And, four, the Supreme Court is the highest court of the land and its decisions establish precedents that are also binding on lower courts. What kind of a precedent has the interim NRO Implementation Order set? Should courts proactively contrive alternatives and negotiate and debate them with those in breach of court verdicts? Can executing courts opt to do nothing when implementing binding court verdicts if the mighty in the society or the government refuse to abide by judicial decisions? Does the court exist to protect the rights of the people or are the people meant to take the law in their own hands and become implementing agents of court orders where the court itself throws its hand up? Is there any legal or constitutional argument that can justify option six posited by the court? If judges of the apex court agree not to enforce the binding decision of a 17-member bench, would that not be a breach of their own constitutional oaths?
Those who argue that we are caught in an either/or situation and must choose between one of the two public goods – rule or law and democracy – are mistaken. Rule of law and democracy are twin-values comprising the larger concept of constitutionalism and they neither compete nor contradict one another. Both sets of consequentialits – those mad at the court for not sending the Zardari-Gillani duo to the gallows without further ado, and those mad at the court for adjudicating matters related to the PPP leadership that result in exposing their murky deeds, weakening the ruling civilian government and entrenching the perception that all politicians are corrupt – are neither really rooting for democracy nor rule of law. They are wrong for their assessment of judicial verdicts rests on the political consequences these verdicts are likely to produce.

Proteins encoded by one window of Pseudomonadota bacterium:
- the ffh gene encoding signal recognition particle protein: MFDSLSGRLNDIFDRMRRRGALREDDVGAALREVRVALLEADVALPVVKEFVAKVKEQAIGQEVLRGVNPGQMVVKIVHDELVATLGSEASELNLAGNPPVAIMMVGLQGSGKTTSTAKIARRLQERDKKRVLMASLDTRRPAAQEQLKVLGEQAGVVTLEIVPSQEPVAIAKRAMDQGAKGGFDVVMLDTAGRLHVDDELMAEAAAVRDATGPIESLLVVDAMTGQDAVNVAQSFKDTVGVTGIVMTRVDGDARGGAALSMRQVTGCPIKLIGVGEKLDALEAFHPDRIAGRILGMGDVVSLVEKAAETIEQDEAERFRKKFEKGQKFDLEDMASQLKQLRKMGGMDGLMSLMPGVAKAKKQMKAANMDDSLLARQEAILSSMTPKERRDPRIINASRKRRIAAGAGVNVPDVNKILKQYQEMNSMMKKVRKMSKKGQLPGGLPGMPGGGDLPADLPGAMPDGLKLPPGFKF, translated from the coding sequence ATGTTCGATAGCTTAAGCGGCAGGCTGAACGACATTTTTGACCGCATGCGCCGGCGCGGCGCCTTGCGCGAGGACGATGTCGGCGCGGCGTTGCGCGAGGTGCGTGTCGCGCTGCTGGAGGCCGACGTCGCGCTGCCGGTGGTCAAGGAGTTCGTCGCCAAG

It is about time we learnt from our pitiful history that an elected civilian government deriding judicial authority and mocking court verdicts doesn't serve the cause of democracy, and a court issuing verdicts laced in moral outrage while being blind to the limits of its authority on the one hand, and seen as dispensing selective justice producing political consequences on the other, doesn't further the cause of rule of law. There can be no excuse or justification for an elected government to refuse to abide by court verdicts. But more alarming is a social, political and legal order that acquiesces in disobedience of the law. The government's intransigence on the NRO verdict, the Supreme Court's sixth option, and 38 percent of the people of Pakistan who seem to feel that the judiciary is exceeding its authority (according to the latest Gallup poll), all suggest that the moral authority of law itself and its arbiters is fast eroding in Pakistan.